An Early Modern Epistemological Turn? Natural Knowledge Production in the East Asian Cultural Sphere
1: Sacred Trees and Heavenly Horses: Natural Knowledge Production in the Eighteenth-Century Chinese Court
Friday, March 25, 2022
11:30am – 1:00pm EST
Virtual Paper Presenter(s)
Yale University, United States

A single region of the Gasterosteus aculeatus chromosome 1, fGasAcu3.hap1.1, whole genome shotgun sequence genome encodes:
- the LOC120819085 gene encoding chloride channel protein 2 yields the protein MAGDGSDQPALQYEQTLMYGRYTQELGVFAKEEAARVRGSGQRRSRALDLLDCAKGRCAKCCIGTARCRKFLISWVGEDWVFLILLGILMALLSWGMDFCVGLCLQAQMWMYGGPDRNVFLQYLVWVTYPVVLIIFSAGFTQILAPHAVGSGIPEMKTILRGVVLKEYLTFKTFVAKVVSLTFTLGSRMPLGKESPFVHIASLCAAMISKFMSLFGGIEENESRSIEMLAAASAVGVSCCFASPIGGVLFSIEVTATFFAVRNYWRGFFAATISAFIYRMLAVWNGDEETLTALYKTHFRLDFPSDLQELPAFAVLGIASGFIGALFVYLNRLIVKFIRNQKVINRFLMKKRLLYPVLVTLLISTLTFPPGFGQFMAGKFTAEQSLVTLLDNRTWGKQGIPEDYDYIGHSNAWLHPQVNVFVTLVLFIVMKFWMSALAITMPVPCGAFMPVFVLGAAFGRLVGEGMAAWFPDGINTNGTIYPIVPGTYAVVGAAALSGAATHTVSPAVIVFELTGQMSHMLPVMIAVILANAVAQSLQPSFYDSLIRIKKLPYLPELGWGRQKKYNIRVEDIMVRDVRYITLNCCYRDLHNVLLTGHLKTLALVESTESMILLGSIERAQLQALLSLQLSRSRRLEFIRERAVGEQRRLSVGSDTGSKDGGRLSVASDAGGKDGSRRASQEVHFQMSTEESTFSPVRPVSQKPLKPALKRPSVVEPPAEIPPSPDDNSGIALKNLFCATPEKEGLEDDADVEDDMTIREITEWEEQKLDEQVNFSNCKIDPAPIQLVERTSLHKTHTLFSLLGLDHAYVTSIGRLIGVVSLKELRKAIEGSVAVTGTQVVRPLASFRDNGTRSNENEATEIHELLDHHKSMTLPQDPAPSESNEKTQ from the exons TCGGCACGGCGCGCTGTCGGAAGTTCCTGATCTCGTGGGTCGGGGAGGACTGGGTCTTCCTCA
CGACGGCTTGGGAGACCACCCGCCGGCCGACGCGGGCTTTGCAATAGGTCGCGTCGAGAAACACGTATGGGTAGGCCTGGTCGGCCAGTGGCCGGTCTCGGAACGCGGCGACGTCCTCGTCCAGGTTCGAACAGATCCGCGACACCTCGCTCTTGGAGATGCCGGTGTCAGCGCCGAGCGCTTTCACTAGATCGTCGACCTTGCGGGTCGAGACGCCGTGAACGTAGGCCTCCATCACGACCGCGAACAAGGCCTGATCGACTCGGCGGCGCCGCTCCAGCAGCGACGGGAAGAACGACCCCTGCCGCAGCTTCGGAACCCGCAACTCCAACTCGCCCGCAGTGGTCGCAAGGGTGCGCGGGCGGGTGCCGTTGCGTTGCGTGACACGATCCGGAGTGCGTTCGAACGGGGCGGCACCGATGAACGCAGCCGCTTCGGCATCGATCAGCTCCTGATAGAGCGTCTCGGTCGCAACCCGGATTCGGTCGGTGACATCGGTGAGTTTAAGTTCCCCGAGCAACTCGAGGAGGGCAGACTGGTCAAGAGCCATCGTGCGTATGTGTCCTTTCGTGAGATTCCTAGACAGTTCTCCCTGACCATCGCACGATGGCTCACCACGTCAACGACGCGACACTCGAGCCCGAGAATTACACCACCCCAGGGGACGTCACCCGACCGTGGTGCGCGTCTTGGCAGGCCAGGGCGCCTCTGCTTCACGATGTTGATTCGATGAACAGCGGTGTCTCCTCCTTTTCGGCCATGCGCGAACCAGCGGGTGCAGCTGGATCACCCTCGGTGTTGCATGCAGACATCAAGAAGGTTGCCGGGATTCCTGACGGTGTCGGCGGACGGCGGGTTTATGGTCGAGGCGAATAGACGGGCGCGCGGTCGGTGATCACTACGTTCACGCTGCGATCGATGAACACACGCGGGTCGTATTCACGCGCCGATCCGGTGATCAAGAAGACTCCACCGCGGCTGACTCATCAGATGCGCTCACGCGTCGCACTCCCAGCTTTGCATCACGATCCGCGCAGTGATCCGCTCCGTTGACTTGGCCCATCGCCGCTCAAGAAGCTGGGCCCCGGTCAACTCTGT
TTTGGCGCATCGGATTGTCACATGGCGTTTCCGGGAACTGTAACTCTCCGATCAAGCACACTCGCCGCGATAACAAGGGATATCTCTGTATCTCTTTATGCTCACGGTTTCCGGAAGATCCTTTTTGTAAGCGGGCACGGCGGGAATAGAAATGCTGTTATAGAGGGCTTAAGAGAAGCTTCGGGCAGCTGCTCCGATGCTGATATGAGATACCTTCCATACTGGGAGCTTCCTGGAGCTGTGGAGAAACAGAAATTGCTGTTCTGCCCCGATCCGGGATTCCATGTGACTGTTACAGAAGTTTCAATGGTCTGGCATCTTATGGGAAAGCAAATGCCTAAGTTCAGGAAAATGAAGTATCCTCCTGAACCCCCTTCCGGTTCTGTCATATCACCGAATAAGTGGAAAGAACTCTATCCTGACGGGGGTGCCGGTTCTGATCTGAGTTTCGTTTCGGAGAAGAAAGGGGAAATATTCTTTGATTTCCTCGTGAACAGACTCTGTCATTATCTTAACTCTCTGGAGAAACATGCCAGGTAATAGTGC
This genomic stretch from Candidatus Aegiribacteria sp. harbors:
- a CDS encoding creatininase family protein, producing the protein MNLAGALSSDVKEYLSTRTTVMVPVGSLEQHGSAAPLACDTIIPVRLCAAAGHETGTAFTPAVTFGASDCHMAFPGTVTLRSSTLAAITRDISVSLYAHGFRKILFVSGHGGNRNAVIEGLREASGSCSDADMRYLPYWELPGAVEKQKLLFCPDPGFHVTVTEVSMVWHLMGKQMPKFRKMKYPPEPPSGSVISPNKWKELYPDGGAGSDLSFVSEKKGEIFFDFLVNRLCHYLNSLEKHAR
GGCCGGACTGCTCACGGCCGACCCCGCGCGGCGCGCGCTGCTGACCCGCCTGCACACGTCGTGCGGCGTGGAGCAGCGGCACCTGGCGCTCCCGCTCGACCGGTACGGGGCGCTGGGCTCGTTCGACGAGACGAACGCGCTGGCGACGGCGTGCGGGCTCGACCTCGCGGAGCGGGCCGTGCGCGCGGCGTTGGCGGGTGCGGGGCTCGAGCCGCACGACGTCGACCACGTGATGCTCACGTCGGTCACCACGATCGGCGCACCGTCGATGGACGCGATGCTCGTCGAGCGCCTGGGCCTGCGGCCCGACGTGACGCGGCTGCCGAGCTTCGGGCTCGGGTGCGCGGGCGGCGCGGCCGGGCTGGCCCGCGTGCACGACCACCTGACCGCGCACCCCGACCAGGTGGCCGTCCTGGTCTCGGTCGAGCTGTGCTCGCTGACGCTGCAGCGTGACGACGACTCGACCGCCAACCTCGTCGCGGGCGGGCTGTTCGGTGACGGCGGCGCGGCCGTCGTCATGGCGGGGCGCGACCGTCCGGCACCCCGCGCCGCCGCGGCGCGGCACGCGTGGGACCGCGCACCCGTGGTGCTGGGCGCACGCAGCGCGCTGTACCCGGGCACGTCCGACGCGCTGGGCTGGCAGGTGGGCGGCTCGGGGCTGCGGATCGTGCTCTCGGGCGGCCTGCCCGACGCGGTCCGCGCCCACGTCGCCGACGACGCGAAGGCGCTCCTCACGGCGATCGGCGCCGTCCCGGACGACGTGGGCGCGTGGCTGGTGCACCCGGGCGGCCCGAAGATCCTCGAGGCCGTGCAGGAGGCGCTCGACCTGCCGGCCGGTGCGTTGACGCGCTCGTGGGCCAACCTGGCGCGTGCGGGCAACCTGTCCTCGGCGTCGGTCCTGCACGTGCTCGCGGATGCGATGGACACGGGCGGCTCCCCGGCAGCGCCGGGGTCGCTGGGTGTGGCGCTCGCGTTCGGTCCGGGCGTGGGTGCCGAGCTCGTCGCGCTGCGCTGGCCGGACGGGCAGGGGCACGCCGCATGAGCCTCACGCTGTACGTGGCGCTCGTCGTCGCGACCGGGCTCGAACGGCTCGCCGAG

This paper examines the bureaucratic practices of collecting, categorizing, and interpreting knowledge about the natural world during the reign of the Qing dynasty’s Emperor Qianlong (r. 1735–1796). While historians of Qing China have made a case for an early modern epistemological shift within the domains of imperial geography and ethnography, natural historical research under the auspices of the Qing court has remained almost entirely unexplored. As this paper contends, a focus on imperial investigations of nature is an effective way to gauge whether, in the eighteenth century, the moral-metaphysical approach to natural studies gave way to a new methodology that emphasized ascertainable knowledge derived from empirical research. To this end, I concentrate on two explorations of the Qing empire’s frontiers commissioned by Qianlong—namely, those of Manchuria in the northeast and Xinjiang in the west. Neither of these regions had been entirely (or at all) incorporated into the previous Chinese empires. Specifically, I analyze techniques to create and validate new knowledge within the Qing bureaucracy by studying the imperial court’s treatment of natural wonders. Exploration of unusual natural phenomena was among the priorities of Emperor Qianlong because, according to Chinese classical texts, strange phenomena conveyed Heaven’s response to human actions, thereby connecting the natural and political. Overall, this study aims to advance our understanding of the relationship between the empire and the natural world, politics and knowledge production at the imperial center, and the ways knowledge, belief, and power entangled in early modern China.